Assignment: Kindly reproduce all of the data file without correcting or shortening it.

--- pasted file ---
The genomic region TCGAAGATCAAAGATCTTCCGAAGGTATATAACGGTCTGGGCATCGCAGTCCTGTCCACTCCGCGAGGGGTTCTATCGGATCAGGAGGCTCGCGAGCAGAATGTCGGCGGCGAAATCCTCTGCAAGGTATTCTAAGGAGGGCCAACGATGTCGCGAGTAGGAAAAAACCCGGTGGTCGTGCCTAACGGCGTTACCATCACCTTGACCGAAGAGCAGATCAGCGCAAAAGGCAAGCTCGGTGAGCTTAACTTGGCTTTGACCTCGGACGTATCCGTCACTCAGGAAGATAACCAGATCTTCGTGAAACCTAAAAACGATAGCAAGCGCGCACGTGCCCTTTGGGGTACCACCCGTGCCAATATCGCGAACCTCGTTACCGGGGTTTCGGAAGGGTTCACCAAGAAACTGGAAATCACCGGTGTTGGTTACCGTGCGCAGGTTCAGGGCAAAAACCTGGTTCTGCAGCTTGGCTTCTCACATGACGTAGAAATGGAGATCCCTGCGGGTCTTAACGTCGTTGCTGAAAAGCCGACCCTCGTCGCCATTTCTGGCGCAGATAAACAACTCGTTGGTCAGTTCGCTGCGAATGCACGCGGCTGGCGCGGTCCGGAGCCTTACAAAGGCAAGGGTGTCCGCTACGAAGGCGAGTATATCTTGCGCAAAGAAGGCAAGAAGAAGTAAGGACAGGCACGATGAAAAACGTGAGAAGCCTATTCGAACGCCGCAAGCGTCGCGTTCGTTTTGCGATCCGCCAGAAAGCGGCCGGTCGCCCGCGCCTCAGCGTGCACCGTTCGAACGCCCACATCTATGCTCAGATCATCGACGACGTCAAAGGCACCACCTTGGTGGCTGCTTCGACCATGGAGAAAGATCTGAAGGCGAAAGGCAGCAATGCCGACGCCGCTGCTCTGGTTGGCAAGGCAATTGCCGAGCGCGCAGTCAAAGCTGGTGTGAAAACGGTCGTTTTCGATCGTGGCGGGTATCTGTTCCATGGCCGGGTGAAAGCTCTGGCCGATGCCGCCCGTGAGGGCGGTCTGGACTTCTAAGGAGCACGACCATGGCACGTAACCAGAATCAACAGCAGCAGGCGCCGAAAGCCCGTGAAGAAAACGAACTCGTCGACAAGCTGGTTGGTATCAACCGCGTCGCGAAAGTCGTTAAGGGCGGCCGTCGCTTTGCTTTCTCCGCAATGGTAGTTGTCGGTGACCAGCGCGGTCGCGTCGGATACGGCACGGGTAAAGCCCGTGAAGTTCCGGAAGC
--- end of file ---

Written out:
The genomic region TCGAAGATCAAAGATCTTCCGAAGGTATATAACGGTCTGGGCATCGCAGTCCTGTCCACTCCGCGAGGGGTTCTATCGGATCAGGAGGCTCGCGAGCAGAATGTCGGCGGCGAAATCCTCTGCAAGGTATTCTAAGGAGGGCCAACGATGTCGCGAGTAGGAAAAAACCCGGTGGTCGTGCCTAACGGCGTTACCATCACCTTGACCGAAGAGCAGATCAGCGCAAAAGGCAAGCTCGGTGAGCTTAACTTGGCTTTGACCTCGGACGTATCCGTCACTCAGGAAGATAACCAGATCTTCGTGAAACCTAAAAACGATAGCAAGCGCGCACGTGCCCTTTGGGGTACCACCCGTGCCAATATCGCGAACCTCGTTACCGGGGTTTCGGAAGGGTTCACCAAGAAACTGGAAATCACCGGTGTTGGTTACCGTGCGCAGGTTCAGGGCAAAAACCTGGTTCTGCAGCTTGGCTTCTCACATGACGTAGAAATGGAGATCCCTGCGGGTCTTAACGTCGTTGCTGAAAAGCCGACCCTCGTCGCCATTTCTGGCGCAGATAAACAACTCGTTGGTCAGTTCGCTGCGAATGCACGCGGCTGGCGCGGTCCGGAGCCTTACAAAGGCAAGGGTGTCCGCTACGAAGGCGAGTATATCTTGCGCAAAGAAGGCAAGAAGAAGTAAGGACAGGCACGATGAAAAACGTGAGAAGCCTATTCGAACGCCGCAAGCGTCGCGTTCGTTTTGCGATCCGCCAGAAAGCGGCCGGTCGCCCGCGCCTCAGCGTGCACCGTTCGAACGCCCACATCTATGCTCAGATCATCGACGACGTCAAAGGCACCACCTTGGTGGCTGCTTCGACCATGGAGAAAGATCTGAAGGCGAAAGGCAGCAATGCCGACGCCGCTGCTCTGGTTGGCAAGGCAATTGCCGAGCGCGCAGTCAAAGCTGGTGTGAAAACGGTCGTTTTCGATCGTGGCGGGTATCTGTTCCATGGCCGGGTGAAAGCTCTGGCCGATGCCGCCCGTGAGGGCGGTCTGGACTTCTAAGGAGCACGACCATGGCACGTAACCAGAATCAACAGCAGCAGGCGCCGAAAGCCCGTGAAGAAAACGAACTCGTCGACAAGCTGGTTGGTATCAACCGCGTCGCGAAAGTCGTTAAGGGCGGCCGTCGCTTTGCTTTCTCCGCAATGGTAGTTGTCGGTGACCAGCGCGGTCGCGTCGGATACGGCACGGGTAAAGCCCGTGAAGTTCCGGAAGC